Ash and Cinder | chapter 3
Posted May 25th, 2018 by Zelda
in a perpetual predicament
A/N: hey it's friday, time for another chapter! I'm thinking of uploading bi-weekly since this book is finished and I'm impatient, what do you guys think?
Shout-out to Snow for the wonderful comment she left on the last chapter!
Song for this chapter is...*leaves to check the playlist* *checks the chapter content* *checks playlist again* Soldier by Gavin DeGraw.
Thanks for reading, feedback/CC appreciated!
p.s. I spent a million years on the spanish translations but i don't actually know if that long one says what I meant it to say, so if you read it, and it's super weird, please tell me so I can fix it ;-;
My knuckles hurt, dark red and purple bruises stretch over the bone and darken the spaces in between. Patches of skin are scrapped away in places, and it stings, but that’s nothing new. The painkillers the whitecoats have me on go a long way, but they don’t make me invincible. Pummeling people all the time has a bad effect on my hands, it leaves them bruised and bloody, and annoyingly dry.
Dieter wasn’t at breakfast this morning, there’s a good chance that he’s in infirm after what I did to him. Knock on wood he’s not dead or dying. I don’t know how I’d feel about killing someone who didn’t try to kill me first, I still don’t know how I feel about attacking Dieter. Experiments have left the dome in worse condition after fighting me, but they weren’t defenseless like he was. They at least had a chance to do a number on me in return.
Pushing aside thoughts of Dieter, I distract myself with counting the nicks in the counter. I wish the whitecoat running the infirm desk would hurry up, I want to see Elle today. The inside of the infirm is chilly and reeks of ethanol, though not as badly as it used to. Whether the scent leaks over from the lab or not is a mystery, but the floors in here are all white squares with no blood stains so my bet is on the former.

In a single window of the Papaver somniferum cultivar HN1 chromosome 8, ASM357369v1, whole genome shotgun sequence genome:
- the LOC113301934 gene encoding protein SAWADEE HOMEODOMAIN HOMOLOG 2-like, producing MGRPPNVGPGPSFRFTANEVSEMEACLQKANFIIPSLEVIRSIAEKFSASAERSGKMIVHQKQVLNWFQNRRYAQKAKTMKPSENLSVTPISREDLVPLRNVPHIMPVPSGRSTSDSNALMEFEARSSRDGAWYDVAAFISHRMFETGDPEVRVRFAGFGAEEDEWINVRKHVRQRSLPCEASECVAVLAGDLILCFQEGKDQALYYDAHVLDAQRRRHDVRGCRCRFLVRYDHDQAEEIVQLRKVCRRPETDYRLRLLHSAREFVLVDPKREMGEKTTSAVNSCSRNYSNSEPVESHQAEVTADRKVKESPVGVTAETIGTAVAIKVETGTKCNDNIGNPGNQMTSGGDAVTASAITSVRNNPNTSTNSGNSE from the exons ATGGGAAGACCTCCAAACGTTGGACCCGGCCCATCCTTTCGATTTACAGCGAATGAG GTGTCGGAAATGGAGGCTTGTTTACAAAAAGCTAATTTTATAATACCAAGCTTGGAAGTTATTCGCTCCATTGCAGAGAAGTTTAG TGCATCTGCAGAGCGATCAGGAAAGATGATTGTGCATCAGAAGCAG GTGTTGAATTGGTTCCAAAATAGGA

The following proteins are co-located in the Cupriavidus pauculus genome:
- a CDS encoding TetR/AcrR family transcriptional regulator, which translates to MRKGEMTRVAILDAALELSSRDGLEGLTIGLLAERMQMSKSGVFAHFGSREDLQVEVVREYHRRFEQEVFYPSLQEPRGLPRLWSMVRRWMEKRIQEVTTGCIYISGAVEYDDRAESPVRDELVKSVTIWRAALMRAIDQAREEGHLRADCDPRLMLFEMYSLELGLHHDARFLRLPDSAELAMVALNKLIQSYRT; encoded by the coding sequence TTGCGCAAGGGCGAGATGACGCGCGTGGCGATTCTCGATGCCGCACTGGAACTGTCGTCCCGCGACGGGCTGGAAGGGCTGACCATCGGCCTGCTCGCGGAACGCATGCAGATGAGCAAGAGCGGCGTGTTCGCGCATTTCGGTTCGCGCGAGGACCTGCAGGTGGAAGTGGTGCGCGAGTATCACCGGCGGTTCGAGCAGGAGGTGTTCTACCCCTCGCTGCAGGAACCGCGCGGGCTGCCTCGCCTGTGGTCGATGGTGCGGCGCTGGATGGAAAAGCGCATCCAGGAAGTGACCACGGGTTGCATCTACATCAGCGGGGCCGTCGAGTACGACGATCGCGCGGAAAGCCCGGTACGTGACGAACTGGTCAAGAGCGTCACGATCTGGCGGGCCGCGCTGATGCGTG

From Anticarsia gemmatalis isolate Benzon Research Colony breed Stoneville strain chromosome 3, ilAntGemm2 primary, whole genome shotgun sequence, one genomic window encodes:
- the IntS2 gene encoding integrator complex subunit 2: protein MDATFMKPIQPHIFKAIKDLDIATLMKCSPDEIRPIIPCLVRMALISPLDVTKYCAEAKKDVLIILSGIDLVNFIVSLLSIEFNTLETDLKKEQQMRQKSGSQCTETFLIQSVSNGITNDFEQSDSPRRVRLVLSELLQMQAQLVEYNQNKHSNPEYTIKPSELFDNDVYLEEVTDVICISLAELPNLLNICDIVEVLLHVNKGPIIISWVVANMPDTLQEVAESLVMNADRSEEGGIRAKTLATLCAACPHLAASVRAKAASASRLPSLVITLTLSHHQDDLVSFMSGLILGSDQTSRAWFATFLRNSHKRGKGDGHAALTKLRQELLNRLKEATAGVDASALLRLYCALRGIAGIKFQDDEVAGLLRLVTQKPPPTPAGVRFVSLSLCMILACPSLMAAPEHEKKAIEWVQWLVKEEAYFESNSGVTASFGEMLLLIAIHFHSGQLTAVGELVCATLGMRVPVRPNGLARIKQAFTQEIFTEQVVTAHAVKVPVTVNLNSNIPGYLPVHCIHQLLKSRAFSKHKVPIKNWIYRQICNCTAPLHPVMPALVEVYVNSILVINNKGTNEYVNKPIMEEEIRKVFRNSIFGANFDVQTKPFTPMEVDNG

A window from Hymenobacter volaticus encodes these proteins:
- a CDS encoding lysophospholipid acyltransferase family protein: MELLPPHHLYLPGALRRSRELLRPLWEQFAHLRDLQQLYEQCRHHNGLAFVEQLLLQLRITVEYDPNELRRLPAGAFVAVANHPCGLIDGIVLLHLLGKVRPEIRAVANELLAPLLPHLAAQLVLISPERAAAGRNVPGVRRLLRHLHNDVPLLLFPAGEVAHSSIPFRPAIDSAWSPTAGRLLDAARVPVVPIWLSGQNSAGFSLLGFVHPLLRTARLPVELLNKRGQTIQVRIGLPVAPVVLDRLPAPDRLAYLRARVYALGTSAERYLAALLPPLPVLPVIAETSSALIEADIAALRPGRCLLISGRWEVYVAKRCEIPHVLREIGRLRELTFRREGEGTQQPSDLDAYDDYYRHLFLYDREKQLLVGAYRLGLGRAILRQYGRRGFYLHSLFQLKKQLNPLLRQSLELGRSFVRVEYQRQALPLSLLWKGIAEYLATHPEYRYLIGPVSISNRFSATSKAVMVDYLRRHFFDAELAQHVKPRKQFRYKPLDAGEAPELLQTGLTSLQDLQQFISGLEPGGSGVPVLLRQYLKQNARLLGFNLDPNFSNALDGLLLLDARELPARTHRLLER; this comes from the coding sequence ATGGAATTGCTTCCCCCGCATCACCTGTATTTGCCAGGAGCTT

A whitecoat comes shuffling in from the hall to my right, a bottle clutched in her veiny hands. She eyes me while she fills out my Milnacipran prescription. The usual pill-pusher is a guy with hair so red it hurts my eyes and teeth lined with metal brackets, he’s used to all the experiments that need drugs to function, but this one isn’t. I fix my glasses to peer at the pill bottle and make sure it’s the same bottle my pills come in every month. I remember too well what it was like the last time a whitecoat decided I only needed sugar pills. The whitecoat behind the counter finishes and hands me the filled prescription bottle, waving me off with a flick of her bony hand.
There’s already an escort redcoat waiting to take me to my sister, I know where to go but I’m not allowed to move freely in the infirm like I do in the yard. There’s too much of a risk that I’ll break something vital. We make good time down the hall, with me walking dangerously far ahead of the redcoat, forcing him to quicken his pace to keep me in reach. The grey walls blur into the white doors, the scuffed tile barely registers in my minds eye. I’ve seen this stretch of hall so many times, I could point out every nick in the paint without so much as glancing in its direction. I can’t imagine how bored Elle must get living in here.
At the door marked ‘70’ in black sharpie I halt. The redcoat stomps past me, yanks out a ring of keycards, and flips through them until he finds the right one. The keycard swipes across the handle, and the lock clicks. With a grumble that sounds like rolling thunder, the redcoat shoves open the door and motions me in.
I inch past him into the room, the soft beep of a heart monitor and the scent of bleach greets me. The room is small, with grey walls and white linoleum floors and no windows. One wall is entirely dedicated to an array of metallic, blinking machinery. A medical bed is positioned with its head to the wall, a small bedside table sits beside it, full of bottles of pills, and three IV poles are huddled around it, all tethering to the same frail form resting on the bed.